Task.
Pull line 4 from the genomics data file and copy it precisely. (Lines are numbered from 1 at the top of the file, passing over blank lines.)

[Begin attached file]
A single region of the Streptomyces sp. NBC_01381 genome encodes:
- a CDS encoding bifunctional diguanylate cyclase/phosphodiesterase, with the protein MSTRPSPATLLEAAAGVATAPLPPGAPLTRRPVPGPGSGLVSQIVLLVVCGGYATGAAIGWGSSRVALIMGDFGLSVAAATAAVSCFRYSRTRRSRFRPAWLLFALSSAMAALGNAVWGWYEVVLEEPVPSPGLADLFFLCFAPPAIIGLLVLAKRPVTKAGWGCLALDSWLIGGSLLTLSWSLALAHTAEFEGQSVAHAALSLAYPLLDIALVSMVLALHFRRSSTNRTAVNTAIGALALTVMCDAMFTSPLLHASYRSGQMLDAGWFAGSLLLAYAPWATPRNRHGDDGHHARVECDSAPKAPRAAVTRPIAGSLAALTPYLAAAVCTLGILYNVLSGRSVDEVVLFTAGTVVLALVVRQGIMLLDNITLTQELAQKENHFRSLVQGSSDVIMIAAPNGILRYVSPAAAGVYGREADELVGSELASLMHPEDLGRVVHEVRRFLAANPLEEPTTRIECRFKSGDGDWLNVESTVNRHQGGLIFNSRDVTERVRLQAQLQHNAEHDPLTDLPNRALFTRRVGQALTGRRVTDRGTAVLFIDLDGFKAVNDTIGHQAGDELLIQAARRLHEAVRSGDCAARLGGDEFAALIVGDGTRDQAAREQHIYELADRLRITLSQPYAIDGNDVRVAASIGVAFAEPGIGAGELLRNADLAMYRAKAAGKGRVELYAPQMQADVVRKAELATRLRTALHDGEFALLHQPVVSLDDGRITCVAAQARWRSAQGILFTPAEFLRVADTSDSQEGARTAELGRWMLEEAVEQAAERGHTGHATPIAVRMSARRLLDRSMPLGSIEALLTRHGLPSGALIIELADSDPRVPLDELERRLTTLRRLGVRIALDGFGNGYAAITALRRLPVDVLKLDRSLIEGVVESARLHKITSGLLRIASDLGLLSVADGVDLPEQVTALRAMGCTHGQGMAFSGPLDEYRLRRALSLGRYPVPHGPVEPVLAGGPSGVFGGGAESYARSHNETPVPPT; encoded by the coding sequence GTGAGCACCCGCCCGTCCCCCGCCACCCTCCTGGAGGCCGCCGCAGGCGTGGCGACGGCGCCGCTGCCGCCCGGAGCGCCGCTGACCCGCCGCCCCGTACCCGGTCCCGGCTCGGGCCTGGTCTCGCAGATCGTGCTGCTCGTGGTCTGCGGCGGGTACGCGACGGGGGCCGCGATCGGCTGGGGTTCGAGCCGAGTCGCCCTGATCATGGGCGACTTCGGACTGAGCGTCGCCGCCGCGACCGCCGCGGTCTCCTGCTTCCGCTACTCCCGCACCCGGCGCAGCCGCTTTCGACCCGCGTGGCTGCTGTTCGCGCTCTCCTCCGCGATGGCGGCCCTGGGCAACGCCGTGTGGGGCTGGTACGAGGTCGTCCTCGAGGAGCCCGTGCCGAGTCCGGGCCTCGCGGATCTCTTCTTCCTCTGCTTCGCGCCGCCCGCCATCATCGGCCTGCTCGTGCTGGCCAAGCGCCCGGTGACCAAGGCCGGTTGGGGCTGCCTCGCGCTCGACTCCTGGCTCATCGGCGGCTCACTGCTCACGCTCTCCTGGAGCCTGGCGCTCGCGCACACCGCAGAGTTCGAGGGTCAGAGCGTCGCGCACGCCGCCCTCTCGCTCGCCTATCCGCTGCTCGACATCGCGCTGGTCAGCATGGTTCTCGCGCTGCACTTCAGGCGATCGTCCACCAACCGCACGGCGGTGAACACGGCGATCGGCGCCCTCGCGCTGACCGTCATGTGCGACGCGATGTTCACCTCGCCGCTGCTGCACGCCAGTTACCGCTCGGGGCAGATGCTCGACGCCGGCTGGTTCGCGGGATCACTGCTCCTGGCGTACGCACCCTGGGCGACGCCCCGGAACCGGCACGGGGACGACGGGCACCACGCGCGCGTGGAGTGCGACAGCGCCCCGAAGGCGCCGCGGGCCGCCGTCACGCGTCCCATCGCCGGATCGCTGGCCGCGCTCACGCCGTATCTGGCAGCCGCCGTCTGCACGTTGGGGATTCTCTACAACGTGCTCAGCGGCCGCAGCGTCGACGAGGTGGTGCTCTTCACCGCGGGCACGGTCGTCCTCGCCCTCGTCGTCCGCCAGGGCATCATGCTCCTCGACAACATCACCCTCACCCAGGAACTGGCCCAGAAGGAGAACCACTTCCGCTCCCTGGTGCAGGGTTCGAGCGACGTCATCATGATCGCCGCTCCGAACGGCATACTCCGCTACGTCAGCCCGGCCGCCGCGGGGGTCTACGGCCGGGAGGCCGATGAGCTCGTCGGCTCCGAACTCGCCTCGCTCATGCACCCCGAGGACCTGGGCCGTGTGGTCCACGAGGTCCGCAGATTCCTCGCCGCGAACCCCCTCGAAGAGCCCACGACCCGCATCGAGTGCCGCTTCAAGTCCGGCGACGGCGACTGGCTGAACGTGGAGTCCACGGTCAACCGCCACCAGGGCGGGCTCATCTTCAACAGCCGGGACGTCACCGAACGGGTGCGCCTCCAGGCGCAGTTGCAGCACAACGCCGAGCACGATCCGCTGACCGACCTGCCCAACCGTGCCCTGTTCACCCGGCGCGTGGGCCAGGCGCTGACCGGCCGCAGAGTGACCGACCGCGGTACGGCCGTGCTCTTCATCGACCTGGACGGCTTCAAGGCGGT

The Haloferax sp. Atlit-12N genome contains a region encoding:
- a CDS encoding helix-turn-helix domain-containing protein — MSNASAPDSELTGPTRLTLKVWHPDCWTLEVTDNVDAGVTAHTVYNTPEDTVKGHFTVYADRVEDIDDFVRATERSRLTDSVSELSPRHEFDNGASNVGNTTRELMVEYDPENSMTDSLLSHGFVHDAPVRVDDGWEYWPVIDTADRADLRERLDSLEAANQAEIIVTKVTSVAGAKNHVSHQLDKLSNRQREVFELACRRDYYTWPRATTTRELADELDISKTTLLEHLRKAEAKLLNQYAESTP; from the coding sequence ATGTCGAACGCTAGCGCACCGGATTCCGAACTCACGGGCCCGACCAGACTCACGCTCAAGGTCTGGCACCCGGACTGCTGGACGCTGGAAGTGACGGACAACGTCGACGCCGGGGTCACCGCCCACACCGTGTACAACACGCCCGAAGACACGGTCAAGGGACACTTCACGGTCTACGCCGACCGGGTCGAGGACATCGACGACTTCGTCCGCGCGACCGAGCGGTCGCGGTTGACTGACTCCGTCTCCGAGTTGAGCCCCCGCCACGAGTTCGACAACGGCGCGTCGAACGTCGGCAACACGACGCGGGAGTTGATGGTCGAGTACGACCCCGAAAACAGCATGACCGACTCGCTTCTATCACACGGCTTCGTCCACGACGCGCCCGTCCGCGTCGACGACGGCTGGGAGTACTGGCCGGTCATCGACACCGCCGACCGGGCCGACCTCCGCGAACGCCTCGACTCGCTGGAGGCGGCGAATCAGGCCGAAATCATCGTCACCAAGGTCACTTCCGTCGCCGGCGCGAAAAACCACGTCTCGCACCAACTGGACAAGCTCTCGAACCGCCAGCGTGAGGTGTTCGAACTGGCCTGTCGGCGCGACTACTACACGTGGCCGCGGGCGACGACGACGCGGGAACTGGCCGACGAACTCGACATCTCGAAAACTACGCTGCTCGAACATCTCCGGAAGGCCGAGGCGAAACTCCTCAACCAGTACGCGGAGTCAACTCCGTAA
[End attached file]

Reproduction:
- a CDS encoding helix-turn-helix domain-containing protein — MSNASAPDSELTGPTRLTLKVWHPDCWTLEVTDNVDAGVTAHTVYNTPEDTVKGHFTVYADRVEDIDDFVRATERSRLTDSVSELSPRHEFDNGASNVGNTTRELMVEYDPENSMTDSLLSHGFVHDAPVRVDDGWEYWPVIDTADRADLRERLDSLEAANQAEIIVTKVTSVAGAKNHVSHQLDKLSNRQREVFELACRRDYYTWPRATTTRELADELDISKTTLLEHLRKAEAKLLNQYAESTP; from the coding sequence ATGTCGAACGCTAGCGCACCGGATTCCGAACTCACGGGCCCGACCAGACTCACGCTCAAGGTCTGGCACCCGGACTGCTGGACGCTGGAAGTGACGGACAACGTCGACGCCGGGGTCACCGCCCACACCGTGTACAACACGCCCGAAGACACGGTCAAGGGACACTTCACGGTCTACGCCGACCGGGTCGAGGACATCGACGACTTCGTCCGCGCGACCGAGCGGTCGCGGTTGACTGACTCCGTCTCCGAGTTGAGCCCCCGCCACGAGTTCGACAACGGCGCGTCGAACGTCGGCAACACGACGCGGGAGTTGATGGTCGAGTACGACCCCGAAAACAGCATGACCGACTCGCTTCTATCACACGGCTTCGTCCACGACGCGCCCGTCCGCGTCGACGACGGCTGGGAGTACTGGCCGGTCATCGACACCGCCGACCGGGCCGACCTCCGCGAACGCCTCGACTCGCTGGAGGCGGCGAATCAGGCCGAAATCATCGTCACCAAGGTCACTTCCGTCGCCGGCGCGAAAAACCACGTCTCGCACCAACTGGACAAGCTCTCGAACCGCCAGCGTGAGGTGTTCGAACTGGCCTGTCGGCGCGACTACTACACGTGGCCGCGGGCGACGACGACGCGGGAACTGGCCGACGAACTCGACATCTCGAAAACTACGCTGCTCGAACATCTCCGGAAGGCCGAGGCGAAACTCCTCAACCAGTACGCGGAGTCAACTCCGTAA